The mechanism of the present invention is not understood. However, at temperatures below temperatures at which the microspheres expand generally the longer the period of treatment at a given temperature up to about 24 hours, the lower the density of the resultant expanded microspheres.
The following examples are intended to illustrate but not limit the present invention. All densities used in the examples are true densities which are determined gravimetrically at 25° C. using expanded microspheres in glycerine.
A slurry of expandable microspheres in water is prepared containing 40 weight percent microspheres. To 300 parts by weight of this slurry is added varying quantities of an aqueous solution containing 35 weight percent hydrogen peroxide. The slurry is heated to a temperature of 50° C. for a period of 3.5 hours, subsequently cooled, filtered and air-dried at room temperature. Five parts by weight of the dry peroxide-treated microspheres are added to 300 parts by weight of water at a temperature of 75° C. with vigorous stirring for a period of about 30 seconds. To the resultant slurry is added crushed ice sufficient to lower the water temperature to about ambient temperature. The slurry is filtered and again air-dried. The results set forth in Table I. Run 2 is a control without hydrogen peroxide and Run 5 is heated at 50° C. for a period of time between 3.5 and 5 hours and additionally aged for 20 hours at ambient temperature. The densities shown in Table I are designated under the column ATD (Apparent True Density) and are expressed in pounds per cubic foot.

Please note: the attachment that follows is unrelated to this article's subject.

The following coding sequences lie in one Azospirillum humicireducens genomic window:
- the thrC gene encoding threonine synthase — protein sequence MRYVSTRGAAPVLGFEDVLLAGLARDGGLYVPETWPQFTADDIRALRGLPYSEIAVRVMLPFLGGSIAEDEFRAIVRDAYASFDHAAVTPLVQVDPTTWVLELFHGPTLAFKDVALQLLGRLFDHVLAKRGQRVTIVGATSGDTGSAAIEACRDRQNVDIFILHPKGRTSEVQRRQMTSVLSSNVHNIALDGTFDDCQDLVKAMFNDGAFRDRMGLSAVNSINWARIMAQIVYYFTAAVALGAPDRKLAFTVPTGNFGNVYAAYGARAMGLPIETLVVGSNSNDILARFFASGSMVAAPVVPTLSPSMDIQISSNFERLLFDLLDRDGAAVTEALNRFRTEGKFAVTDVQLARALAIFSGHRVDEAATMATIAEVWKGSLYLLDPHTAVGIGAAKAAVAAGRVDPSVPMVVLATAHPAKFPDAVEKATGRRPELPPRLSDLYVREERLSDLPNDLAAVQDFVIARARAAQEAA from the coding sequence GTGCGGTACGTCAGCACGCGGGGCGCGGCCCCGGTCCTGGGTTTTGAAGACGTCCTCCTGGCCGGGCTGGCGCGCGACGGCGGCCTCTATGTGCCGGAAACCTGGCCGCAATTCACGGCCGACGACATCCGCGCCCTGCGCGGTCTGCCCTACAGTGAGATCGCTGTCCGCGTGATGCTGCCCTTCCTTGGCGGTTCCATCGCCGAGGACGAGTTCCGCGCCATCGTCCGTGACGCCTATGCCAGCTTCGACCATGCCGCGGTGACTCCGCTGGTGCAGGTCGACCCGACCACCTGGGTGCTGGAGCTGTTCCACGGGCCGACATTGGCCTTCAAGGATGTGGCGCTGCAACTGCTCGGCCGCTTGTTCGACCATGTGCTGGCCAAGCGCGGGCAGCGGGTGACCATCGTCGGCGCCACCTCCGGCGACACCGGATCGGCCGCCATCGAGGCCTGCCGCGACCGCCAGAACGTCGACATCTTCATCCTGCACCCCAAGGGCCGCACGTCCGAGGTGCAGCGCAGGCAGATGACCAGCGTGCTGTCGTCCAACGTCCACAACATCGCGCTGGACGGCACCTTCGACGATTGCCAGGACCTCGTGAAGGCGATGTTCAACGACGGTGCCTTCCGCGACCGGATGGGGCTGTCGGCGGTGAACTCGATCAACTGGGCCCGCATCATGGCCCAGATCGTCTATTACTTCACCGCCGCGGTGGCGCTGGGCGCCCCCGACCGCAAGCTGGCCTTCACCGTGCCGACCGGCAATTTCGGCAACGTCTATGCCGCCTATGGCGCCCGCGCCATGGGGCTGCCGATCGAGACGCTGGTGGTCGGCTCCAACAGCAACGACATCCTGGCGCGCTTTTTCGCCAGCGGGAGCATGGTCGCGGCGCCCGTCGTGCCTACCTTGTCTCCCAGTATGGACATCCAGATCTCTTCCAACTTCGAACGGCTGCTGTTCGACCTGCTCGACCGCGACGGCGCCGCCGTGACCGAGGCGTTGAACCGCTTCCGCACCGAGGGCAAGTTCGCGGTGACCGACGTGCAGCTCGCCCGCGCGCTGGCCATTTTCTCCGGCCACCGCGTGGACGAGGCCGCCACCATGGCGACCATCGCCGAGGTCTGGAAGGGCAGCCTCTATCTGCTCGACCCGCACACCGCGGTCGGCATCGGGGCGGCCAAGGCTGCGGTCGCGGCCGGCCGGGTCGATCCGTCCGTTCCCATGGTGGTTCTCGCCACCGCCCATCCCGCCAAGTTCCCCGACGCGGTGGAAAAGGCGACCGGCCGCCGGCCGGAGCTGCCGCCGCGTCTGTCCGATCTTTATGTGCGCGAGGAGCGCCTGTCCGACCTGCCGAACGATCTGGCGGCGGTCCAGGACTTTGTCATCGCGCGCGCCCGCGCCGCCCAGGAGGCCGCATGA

TABLE I______________________________________Run % H2 O2 Based on M/S ATD______________________________________1 0.1 9.22 -- 10.03 0.58 4.44 1.82 BO M/S 3.35 5.3 20 hrs at RT 5.4______________________________________
Employing the general procedure of Example 1, the treatment of various samples of microspheres was varied as to treatment, sequence and additions. Foaming and evaluation of apparent true density is carried out as in Example 1. In each case a 50 gram slurry of about 40 percent by weight microspheres is employed from a single polymerization batch. All magnesium chloride used is the hexahydrate form; all hydrogen peroxide used is a 35 percent solution in water. In runs 4-7 the slurry is first filtered and water washed.
22.4 grams hydrated magnesium chloride treated at room temperature for one hour; ATD - 7.2 pounds per cubic foot.